Besides consistent watering, the dragon lily does not demand much maintenance. When they receive plenty of sunshine and water, these stunning plants will bloom abundantly. The dragon lily is not usually affected by common pests or diseases.


Dragon lily plants prefer full sun, but can also be grown in partial shade. Keep in mind, however, that plants grown in full sun will need more water than those grown in partial shade.


Rich, moist, well-draining soil is perfect for the dragon lily plant. Because they are naturally found by rivers and ponds, they do well in moist soil. However, it is quite tolerant of a variety of soil conditions and adapts well.


Water consistently and keep the soil damp, but not overly wet. Soggy soil can cause the tubers to rot.

Temperature and Humidity

However, even in hardy zones, these plants still need protection in the winter. Apply a thick layer of mulch to provide insulation during colder months. Because the dragon lily likes damp soil and can be naturally found near water sources, it does well with humidity.


To give your dragon lily the nutrients it needs to produce its unique blooms, you should provide it with rich, organic matter or compost. Mixing a healthy layer into the soil during spring will give your plant the boost it needs. Well-balanced fertilizer will also do nicely.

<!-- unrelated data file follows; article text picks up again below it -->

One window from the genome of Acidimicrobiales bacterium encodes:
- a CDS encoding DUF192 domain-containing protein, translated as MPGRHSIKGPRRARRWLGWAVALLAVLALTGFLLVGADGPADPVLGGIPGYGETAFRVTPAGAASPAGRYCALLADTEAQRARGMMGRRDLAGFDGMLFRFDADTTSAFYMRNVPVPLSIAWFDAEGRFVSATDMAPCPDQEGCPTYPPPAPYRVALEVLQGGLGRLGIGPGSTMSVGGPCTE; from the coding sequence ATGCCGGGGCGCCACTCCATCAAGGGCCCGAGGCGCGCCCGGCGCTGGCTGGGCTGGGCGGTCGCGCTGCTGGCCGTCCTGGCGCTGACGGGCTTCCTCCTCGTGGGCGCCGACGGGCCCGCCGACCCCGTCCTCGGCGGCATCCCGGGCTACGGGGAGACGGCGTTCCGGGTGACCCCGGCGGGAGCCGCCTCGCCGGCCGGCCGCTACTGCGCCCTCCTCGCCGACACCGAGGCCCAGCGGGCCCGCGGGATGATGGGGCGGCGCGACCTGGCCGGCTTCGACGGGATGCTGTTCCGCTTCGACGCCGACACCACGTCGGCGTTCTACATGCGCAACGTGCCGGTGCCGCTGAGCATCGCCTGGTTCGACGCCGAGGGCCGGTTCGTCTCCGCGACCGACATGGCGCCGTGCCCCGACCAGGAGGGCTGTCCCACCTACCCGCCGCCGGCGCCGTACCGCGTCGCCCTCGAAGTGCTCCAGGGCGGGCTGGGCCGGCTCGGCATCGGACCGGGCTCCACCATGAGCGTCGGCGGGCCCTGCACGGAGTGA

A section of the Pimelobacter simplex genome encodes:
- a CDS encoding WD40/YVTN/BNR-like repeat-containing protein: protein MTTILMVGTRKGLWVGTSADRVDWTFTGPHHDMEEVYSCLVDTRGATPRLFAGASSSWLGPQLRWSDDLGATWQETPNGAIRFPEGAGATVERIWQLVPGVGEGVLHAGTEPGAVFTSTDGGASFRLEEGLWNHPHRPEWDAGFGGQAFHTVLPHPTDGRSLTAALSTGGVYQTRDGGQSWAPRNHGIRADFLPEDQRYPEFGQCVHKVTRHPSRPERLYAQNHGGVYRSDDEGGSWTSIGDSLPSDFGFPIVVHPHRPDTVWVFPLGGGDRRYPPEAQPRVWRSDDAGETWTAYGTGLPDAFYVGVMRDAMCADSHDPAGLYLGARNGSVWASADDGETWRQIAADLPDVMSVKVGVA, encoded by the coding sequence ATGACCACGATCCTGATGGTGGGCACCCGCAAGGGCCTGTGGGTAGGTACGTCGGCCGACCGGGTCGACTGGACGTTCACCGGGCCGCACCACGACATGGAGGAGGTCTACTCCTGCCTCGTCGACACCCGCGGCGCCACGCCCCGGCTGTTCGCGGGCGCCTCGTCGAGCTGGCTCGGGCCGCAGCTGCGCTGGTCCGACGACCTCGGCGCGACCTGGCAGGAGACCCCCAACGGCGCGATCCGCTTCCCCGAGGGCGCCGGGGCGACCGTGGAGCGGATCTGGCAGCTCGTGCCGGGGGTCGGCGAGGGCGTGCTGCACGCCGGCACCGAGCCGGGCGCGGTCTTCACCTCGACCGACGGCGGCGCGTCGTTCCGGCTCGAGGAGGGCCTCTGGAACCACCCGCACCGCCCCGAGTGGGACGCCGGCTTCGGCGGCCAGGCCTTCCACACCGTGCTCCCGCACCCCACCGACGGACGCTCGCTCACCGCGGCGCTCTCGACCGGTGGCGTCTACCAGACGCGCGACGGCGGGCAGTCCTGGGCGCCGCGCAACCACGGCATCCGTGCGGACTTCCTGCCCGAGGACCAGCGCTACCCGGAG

Propagating Dragon Lily Plants

Because the dragon lily grows from tubers, propagating is simple and most often done by division. It also self-seeds and produces offsets. It is best to divide the plant in either the spring or fall. Before you begin, make sure to wear gloves, as this plant is known to cause skin irritation. Here is how to propagate dragon lily plants:

  1. Using a garden fork or shovel, slowly work your way around the plant to loosen the tubers.

  2. Once the plant can be easily removed from the ground, lift it out and shake away the dirt.

  3. Inspect the tubers, making sure to dispose of any that are rotten.

  4. Using your hands or a sharp knife, divide the tubers, making sure to keep foliage on each division.

  5. Move each division to its own area, adding plenty of organic matter or compost to the soil first. Water thoroughly.

Pests or Diseases

  • Dragon lilies are not susceptible to diseases or pets.

  • Dracunculus vulgaris is toxic for animals, but they stay away from the plant because of the strong smell.

  • The dragon lily relies on flies and other insects for pollination, and therefore emits putrid dung and carrion-like smell, to attract them.


  • The fruits (along with the seeds) and tubers of the plant have long been used in Turkey to treat hemorrhoids and rheumatism, respectively.

  • The root of the plant is known to be a skin irritant and is toxic.

  • According to folklore, the leaves or roots of the plants can offer protection from serpents and vipers.

  • Traditionally, the leaves of dracunculus vulgaris were wrapped around cheese to preserve it.

  • Legend has it washing hands with a liquor made from this plant enables a person to handle snakes with impunity.

  • Because of their beautiful colors, some people grow dragon lilies in their gardens to enhance the aesthetic appeal.

  • However, they should not be planted near sidewalks, doors, or windows due to the foul smell it gives off during the blooming season.

4 views0 comments

Recent Posts

See All